The questions I have in relation to this bench specifically are:
1. Am I going overboard having 4 legs at the front, given the size of the bench would 3 be enough?
Two would be sufficient if they were strong enough. The more legs you have, the more contact points with the floor that need to be spot on. If one of those legs doesn't make good and even contact, then it's not doing anything...
I'd suggest a cross brace near the bottom though.
2. Even though this will be fixed to the wall should I put legs at the back of the bench as well, I don't think legs at the back would make any difference in terms of strength and stability which is why I removed them.
Nope, legs at the back won't do anything if the wall fixings are strong enough. You can always add one or two supports at the back if you feel it's needed though.
3. Given that I plan to use this for metal work and engineering, is it worth considering a granite worktop instead of the top sheet of plywood. I ask this because I've seen ads for second hand granite worktops at quite large sizes for almost the same as the cost of the plywood.
Sure, if you aren't likley to chip it by smacking it with a hammer
Fold up workbench aka Diana: This is going to be my main woodworking bench and will have two 9" Eclipse vices (front and tail), based on the recommendation of Paul Sellers. Although I'll be honest, I'm putting the tail vice on more as an indulgence than a necessity. Expensive indulgence I know. I'm mounting this one to the wall using 3 brackets which have a weight rating of over 500kg.
The top will be 1400 x 700 mm and 50 mm thick. Like Bertha, this will have a sandwich top, but I'll be using two sheets of 12mm instead of 18 mm. Everything else will be the same 4 x 2 redwood. I'm planning to use 3 legs with a cross beam at the bottom at the front and they will be fixed to the frame using hinges, so they will fold in when the bench is in its folded position. Not sure if 3 legs are overkill in all honesty.
As above, two would be fine
Mini Workbench aka Tara:
The bench top will measure 800 x 400 mm and be 50mm thick, I'm actually undecided on whether I want to stick with the same sandwich type top or just go for a 50mm thick laminated top using redwood. The legs will have feet that allow for clamping and aprons which will fix it to the top of the bench. With this being a smaller bench I'm going to be using 2 x 1 redwood for the legs and aprons and the feet will be from 1" blocks. One of the concerns I have with this bench is the length as it is longer than the width of my other benches and I'm just wondering whether that will annoy me.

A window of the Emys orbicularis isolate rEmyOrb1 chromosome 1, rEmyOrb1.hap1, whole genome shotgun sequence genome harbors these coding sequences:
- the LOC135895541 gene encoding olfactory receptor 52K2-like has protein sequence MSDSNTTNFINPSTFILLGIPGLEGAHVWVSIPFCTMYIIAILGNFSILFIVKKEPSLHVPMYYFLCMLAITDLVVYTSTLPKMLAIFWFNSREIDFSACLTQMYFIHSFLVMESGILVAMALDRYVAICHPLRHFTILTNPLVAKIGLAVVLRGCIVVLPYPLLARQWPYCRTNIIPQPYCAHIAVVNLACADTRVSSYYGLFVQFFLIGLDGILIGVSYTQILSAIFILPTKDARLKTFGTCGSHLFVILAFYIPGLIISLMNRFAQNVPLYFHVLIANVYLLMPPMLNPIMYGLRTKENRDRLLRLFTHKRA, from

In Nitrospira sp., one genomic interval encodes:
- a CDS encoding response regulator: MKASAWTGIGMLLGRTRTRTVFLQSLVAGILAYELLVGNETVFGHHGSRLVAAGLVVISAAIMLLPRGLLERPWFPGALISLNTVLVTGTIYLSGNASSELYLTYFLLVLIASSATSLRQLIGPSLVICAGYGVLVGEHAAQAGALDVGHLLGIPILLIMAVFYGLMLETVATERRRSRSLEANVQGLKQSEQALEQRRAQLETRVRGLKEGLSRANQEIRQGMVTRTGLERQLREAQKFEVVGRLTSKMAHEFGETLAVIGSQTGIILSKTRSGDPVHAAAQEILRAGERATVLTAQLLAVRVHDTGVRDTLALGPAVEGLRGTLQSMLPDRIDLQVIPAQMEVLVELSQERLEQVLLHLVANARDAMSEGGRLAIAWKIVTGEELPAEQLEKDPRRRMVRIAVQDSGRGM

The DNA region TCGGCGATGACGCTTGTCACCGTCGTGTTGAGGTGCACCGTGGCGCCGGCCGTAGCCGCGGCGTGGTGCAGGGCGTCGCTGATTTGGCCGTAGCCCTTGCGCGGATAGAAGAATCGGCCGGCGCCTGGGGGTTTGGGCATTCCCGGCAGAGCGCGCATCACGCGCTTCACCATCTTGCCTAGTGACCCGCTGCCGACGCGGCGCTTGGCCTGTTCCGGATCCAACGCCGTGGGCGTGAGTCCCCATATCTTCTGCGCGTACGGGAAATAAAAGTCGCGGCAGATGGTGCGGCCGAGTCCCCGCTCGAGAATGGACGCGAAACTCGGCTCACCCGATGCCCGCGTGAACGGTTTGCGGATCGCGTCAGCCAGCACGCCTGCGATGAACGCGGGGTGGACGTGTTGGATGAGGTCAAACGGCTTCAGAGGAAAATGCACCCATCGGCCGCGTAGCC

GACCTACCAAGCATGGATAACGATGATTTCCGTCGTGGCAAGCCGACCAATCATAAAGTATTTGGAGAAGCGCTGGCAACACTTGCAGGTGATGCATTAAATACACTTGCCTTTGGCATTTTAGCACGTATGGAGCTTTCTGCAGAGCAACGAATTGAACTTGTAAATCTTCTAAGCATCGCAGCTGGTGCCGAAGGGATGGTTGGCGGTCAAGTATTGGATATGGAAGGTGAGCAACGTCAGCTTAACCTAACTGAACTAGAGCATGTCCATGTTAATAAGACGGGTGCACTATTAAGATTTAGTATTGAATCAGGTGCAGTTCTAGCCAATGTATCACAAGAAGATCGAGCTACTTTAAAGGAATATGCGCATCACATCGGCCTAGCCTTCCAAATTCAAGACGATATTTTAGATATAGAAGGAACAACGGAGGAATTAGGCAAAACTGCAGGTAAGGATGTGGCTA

Not sure why you think this 800mm bench is longer than your 2000mm and 1400mm benches? Am I missing something? Also not sure why you need to complicate things by having it slot over the other benches. Why not just have feet that allow you to clamp it to the top of a bench with a couple of F clamps - then you can have the mini bench whatever size you want. Laura Kampf did a nice mini workbench on YouTube
Firstly is redwood or whatever softwood I get from the local timber place good for using as a bench or would it be better to use a hardwood which would comfortably increase the cost 5 fold if not more. Given that I intend to sandwich the top with plywood I'm fairly certain softwood would be fine.
It's a matter of personal preference, but the consensus on here is that softwood would be absolutely fine.
My biggest question is whether the sandwich type bench top is worth doing. My reasoning is that the first layer of plywood will be easier to screw into the box frame and provide a flat surface for the middle, the laminated western red cedar will give stability and strength and the top layer of plywood will give a flatter surface to work on.
My concern would be that the top ply veneer of plywood is often much more fragile than normal timber. It's really easy to take a chunk out of a piece of plywood, whereas you're more likely to just dent timber.
In terms of the Box Frame for Bertha and Diana, would it make any difference if I used 2 x 1 or 2 x 2 as opposed 4 x 2 for the frame.
Yes of course - the bigger and beefier the frame is, the more stable it will be. I'd personally be recommending you use a minimum of 2 if not 3 laminated 2 x 4 for each component - have a look at my workbench thread here for an example prototype-workbench-build-wip-t109850.html
I think beefing up your frames should be the number one priority if you want solid benches